Q And A: Mary Helen Tibbs 

Editor of Memphis magazine

Sure, some shy away from their 30th birthday, maybe claiming 29 for an extra year or three. But Memphis magazine, the Flyer's big sister publication, has hit the big three-oh with 55,000 readers, a new art director, and a brand-new look. We sat down with Memphis editor Mary Helen Tibbs to talk about being 30, redesigns, and, of course, Memphis perennial favorite Vance Lauderdale. -- By Mary Cashiola

Flyer: Where is Memphis magazine in terms of its life cycle?

Tibbs: When you compare Memphis at 30 to the national guys, we're positively fetal. But locally -- and this is sort of odd -- we're the elder statesman. I guess you might say we're like your grandfather. But that's assuming that your grandfather can tell you not only the history of Elmwood Cemetery but also the names of all the members of Three 6 Mafia.

What was your staff trying to accomplish with the redesign?

The city has changed a lot, so the magazine that reports on the city also has to change to reflect the times.

I thought we needed a stronger front section, so we created Emphasis. We've added topics that we previously were only able to touch on in special themed issues, such as home and garden and health and fitness.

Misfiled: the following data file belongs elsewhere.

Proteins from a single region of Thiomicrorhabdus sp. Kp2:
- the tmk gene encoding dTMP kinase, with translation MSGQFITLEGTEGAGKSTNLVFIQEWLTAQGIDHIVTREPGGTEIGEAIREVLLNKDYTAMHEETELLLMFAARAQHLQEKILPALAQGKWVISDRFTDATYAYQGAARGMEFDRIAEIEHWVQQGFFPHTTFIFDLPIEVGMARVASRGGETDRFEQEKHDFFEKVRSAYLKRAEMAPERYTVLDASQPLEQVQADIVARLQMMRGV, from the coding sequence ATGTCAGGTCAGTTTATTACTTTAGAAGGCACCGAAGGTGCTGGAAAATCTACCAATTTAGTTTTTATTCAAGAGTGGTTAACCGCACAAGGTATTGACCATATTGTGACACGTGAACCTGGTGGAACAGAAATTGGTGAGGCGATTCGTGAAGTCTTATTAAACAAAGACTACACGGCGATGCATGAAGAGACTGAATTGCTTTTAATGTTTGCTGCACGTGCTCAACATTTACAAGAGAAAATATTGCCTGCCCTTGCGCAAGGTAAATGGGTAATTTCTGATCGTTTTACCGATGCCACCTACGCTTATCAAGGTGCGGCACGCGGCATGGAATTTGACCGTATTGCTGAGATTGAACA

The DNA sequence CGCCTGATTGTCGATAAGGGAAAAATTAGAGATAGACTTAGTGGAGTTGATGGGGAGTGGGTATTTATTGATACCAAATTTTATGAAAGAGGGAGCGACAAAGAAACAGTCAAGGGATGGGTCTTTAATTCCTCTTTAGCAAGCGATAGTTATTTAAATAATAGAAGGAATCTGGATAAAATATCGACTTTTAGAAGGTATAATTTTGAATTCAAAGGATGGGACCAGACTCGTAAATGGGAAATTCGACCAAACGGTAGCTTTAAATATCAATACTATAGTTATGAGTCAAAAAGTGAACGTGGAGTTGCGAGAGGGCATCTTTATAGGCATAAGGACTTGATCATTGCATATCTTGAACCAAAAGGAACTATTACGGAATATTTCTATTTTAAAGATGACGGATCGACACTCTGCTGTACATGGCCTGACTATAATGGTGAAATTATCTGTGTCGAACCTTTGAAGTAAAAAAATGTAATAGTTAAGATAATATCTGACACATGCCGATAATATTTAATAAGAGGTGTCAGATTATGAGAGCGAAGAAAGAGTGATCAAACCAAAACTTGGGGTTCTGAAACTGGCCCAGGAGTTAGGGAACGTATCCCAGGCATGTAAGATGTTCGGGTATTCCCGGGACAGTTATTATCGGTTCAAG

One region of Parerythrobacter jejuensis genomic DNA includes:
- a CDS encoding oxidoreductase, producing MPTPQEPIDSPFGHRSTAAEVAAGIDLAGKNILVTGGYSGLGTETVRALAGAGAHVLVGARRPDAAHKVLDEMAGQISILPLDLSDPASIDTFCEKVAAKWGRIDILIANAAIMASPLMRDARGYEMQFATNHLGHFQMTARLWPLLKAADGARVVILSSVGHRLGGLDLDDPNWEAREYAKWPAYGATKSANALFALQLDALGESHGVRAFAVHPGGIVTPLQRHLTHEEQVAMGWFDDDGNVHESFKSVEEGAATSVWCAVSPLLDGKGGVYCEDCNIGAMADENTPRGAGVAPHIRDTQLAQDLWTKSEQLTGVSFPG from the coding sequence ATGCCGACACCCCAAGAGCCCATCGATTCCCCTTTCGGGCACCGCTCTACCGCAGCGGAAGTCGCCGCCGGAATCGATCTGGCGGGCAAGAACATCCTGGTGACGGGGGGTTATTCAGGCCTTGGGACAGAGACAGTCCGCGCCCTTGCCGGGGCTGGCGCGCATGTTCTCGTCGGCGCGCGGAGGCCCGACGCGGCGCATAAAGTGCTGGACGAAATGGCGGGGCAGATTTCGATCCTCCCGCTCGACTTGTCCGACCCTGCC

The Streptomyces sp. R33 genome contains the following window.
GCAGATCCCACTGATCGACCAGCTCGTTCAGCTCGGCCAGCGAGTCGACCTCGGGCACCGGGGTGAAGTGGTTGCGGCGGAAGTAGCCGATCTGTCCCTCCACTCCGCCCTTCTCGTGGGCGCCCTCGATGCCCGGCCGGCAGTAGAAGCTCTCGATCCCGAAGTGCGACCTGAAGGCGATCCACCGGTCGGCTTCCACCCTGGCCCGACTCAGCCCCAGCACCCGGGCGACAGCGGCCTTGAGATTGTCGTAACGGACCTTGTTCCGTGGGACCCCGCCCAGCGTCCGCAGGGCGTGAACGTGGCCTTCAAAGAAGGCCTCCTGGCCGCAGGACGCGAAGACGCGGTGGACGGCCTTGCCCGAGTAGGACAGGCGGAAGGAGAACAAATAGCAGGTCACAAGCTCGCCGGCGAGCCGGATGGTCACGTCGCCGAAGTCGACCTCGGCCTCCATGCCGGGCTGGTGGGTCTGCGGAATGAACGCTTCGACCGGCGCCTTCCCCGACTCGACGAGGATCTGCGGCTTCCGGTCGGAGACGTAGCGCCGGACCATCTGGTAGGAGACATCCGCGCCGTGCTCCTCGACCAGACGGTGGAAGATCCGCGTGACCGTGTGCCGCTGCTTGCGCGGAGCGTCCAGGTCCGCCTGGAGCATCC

What was the hardest to change during the redesign?

One of the things you have to be really careful about is not throwing the baby out with the bathwater. Just because you're going to sit down and redesign a publication, it's a mistake to think that everything has to go. You have to see what's been working and leave it alone.

One of the things I didn't dream of touching was "Ask Vance." I would be afraid to walk outside if I were to mess with "Vance" in any way.

Because he would beat you up.

In addition to Vance coming after me, his fiercely loyal readers and fans would come after me.

What's your favorite part of the new look?

Seeing the return of civic journalism and opinion pieces. It was something that we had gotten away from a little bit. When we added "The City Magazine" to the cover, it wasn't just a tag for our new logo. It's what we are. Having that voice again was very important to all of us.

How did you pick the anniversary cover?

We thought, Why choose just one? Let's use every cover we've ever done. It's a nod to the past and a look to the future all in one package.

What are the perks of being a big-time magazine editor?

I don't know -- you want me to call one?

No, one of the greatest joys with this job is that the people I work with are absolutely amazing. You couldn't ask for a better group of people to put out a magazine about this city. Everybody's Memphis is different. I have a history buff on staff. I have a sports nut. When you've got a group of people with diverse interests and they all write with passion and knowledge, you have a package that's going to be interesting to a diverse group of people, and that's who our readers are.

At the same time, we want to challenge those readers. We ask ourselves: What do they want to read about? But at the same time, we say: What don't they know they're interested in yet?


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